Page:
A senior administration official has stressed to reporters that U.S. forces are NOT launching a “sustained campaign” against ISIS in Iraq.
Since ISIS began its rampage through Iraq in early June, both the U.S. and Iraqi governments have tacitly bet on the Kurds’ ability to repel ISIS advances in the north. But betting on the Peshmerga to hold the line now looks like a riskier proposition after ISIS broke through Kurdish defenses and set in motion the current crisis.
In truth, it was never that safe of a bet. Since early June, representatives of Iraq’s Kurdistan Regional Government have warned the United States that the Kurdish Peshmerga were not positioned to protect the Yazidi and Christian minorities in the Kurdish region.
“We have significant interests and assets in the region,” one senior Kurdish official told The Daily Beast in June, describing the message to the U.S government. “But also more worryingly, we have a Yazidi and Christian populations that are gravely under threat right now.”
The consensus among ex-CIA analysts, former military officers, and Iraq veterans who spoke with The Daily Beast is that the Peshmerga’s abilities were overrated. No one questions the Kurds’ willingness to fight, but their military prowess appears to have degraded in the years since the U.S. military stopped training them and withdrew from Iraq.
A former Special Forces officer in Iraq who maintains extensive contacts among the Kurdish forces points out another factor affecting their performance. “The Kurds’ biggest weakness is the size of the border they have to protect from ISIS and the imperative they are under to yield nothing,” he said. “ISIS can give up territory, but the Kurds cannot.”
Air strikes against ISIS targets can weaken the group, buy time, and prevent it from massing on Kurdish forces, but according to military and CIA veterans, air power alone will not be decisive.
Moving U.S. special operations forces onto the battlefield, even as advisors, “greatly raises the profile of American involvement and will eventually lead to highly visible American casualties,” according to the Special Forces veteran.
President Obama made his political career, in part, on his opposition to the Iraq war. Those casualties are something he is desperately trying to avoid. But the situation on the ground in Iraq may leave him no choice.
Obama’s Iraq airstrikes could actually help the Islamic State, not weaken it
For most Iraqis, the U.S. is still known for sanctioning, invading and occupying Iraq. Across the region, returning to direct U.S. military involvement in Iraq, against the Islamic State or not [MAY BE MISCONSTRUED].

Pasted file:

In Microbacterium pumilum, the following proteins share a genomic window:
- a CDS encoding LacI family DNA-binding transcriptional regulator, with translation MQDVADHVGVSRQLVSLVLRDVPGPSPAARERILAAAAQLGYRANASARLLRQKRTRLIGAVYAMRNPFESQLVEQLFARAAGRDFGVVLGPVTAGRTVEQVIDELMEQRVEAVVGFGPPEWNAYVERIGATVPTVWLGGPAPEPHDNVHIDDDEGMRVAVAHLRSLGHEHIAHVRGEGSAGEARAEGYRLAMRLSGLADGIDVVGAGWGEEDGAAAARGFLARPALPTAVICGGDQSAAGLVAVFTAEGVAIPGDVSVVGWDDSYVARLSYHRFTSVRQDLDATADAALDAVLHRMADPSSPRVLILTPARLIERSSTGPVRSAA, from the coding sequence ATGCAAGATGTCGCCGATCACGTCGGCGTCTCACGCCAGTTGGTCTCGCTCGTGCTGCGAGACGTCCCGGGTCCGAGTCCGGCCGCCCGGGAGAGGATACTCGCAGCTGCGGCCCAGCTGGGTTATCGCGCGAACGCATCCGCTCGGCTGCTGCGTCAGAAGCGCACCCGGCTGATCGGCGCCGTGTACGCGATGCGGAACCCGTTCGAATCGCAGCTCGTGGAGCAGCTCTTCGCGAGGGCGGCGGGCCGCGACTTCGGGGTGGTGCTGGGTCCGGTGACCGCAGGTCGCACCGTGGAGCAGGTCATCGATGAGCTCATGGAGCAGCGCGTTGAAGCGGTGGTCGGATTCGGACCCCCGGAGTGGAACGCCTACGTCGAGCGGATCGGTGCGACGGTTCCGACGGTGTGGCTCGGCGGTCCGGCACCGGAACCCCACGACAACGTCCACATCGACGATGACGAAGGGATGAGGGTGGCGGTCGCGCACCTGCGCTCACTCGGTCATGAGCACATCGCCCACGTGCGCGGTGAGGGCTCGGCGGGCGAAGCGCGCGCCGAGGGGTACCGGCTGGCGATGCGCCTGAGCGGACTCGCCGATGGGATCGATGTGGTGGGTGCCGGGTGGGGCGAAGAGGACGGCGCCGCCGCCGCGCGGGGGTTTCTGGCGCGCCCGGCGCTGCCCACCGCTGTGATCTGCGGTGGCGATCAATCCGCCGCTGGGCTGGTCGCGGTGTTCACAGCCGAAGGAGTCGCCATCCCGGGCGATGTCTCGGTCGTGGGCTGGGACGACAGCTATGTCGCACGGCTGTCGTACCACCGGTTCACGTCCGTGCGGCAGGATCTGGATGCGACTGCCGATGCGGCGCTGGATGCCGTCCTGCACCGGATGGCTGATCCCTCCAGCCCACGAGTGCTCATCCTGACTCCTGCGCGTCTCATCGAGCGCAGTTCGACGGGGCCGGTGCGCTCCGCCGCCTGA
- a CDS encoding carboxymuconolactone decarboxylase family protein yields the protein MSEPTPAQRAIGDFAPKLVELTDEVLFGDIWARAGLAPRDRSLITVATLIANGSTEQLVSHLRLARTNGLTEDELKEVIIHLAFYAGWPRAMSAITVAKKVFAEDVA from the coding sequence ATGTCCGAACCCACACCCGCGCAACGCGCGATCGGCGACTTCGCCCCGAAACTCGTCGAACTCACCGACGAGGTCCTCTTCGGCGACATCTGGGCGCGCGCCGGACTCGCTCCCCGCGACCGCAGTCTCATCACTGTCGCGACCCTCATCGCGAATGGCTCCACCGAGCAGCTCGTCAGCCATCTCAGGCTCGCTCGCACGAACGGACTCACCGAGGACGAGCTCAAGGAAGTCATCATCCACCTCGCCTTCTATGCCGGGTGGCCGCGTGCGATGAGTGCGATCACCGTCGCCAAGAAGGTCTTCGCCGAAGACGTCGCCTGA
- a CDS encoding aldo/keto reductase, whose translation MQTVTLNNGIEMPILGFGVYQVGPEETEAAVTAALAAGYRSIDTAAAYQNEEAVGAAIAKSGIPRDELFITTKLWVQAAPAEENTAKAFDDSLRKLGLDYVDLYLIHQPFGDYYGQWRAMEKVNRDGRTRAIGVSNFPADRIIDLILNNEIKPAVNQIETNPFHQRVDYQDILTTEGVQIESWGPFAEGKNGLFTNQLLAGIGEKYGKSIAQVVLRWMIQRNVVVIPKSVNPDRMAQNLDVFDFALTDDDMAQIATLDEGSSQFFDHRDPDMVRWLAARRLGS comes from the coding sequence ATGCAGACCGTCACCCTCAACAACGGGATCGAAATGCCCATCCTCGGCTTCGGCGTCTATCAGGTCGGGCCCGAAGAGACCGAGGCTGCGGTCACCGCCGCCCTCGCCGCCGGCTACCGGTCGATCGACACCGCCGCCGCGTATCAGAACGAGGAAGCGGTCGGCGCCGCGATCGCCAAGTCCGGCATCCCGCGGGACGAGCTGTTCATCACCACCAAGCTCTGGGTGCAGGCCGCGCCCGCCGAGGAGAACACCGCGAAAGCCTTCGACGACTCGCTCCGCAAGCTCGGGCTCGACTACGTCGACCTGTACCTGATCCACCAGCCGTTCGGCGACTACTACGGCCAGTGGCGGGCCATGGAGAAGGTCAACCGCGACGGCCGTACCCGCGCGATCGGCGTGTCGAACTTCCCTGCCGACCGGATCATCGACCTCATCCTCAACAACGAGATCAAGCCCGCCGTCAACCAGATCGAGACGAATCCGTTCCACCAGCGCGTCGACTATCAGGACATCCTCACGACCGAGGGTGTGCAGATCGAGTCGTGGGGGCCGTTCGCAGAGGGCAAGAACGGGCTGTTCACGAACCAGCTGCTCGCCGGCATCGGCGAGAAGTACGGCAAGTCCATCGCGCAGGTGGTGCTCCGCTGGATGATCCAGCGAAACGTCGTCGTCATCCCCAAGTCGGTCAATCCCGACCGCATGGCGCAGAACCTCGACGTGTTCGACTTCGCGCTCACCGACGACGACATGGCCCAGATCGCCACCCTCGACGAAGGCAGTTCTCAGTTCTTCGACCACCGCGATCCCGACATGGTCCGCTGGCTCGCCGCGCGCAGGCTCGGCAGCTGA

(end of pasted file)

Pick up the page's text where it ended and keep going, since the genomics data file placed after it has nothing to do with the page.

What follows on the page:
[THIS ARTICLE GOES ON TO ARGUE THAT AMERICAN PRESENCE AND FURTHER BOMBING INSIDE IRAQ WILL GIVE ISIS/ISIL GOOD PROPAGANDA TO RECRUIT MORE MEMBERS FROM DISGRUNTLED IRAQIS WHO HATE AMERICA'S DESTRUCTION OF IRAQ.]
President Obama himself called Iraq a “dumb war.” As he’s said, there is no U.S. military solution in Iraq. So why is he authorizing U.S. actions that set us up to fail?
ISIS LEADER, CALIPH OF ISLAMIC STATE, HAS FLED TO SYRIA
15 Aug, 2014
In comments to Asharq Al-Awsat, Kurdistan Democratic Party (KDP) spokesman Saeed Mamo Zinni said: “Caliph of the Islamic State Abu-Bakr Al-Baghdadi left Mosul for Syria a few days ago.”
“According to our intelligence sources, Abu-Bakr Al-Baghdadi traveled to Syria as part of a convoy of 30 Hummer vehicles after fearing being targeted by US airstrikes,” Zinni said. He added that Kurdish Peshmerga forces have been able to kill a number of ISIS senior leaders.
DESPITE THE AIRSTRIKES, ISIS YESTERDAY MASSACRED 80 MORE IN AN IRAQI VILLAGE
Aug 16th 2014The insurgents allegedly stormed into the small village of Kojo in northern Iraq, where they spent five days trying to persuade villagers to take up their religion.
When they refused, the male members of the ancient Yazidi sect were reportedly rounded up and shot dead, while more than 100 women and girls were kidnapped.
The women and girls abducted from the village, situated around 12 miles south of Sinjar, were being taken to the ISIS-controlled cities of Mosul and Tal Afar, the official said. British jihadist Nasser Muthana also posted this claim on his Twitter account, saying that he and other Islamic State fighters had captured hundreds of Yazidi and were holding them hostage in Syria.
The Islamic State continued its push to the border with the Kurdish region.
NO, AIRSTRIKES WILL NEVER STOP ISIS, AND THE ISLAMIC STATE WILL MARCH ON.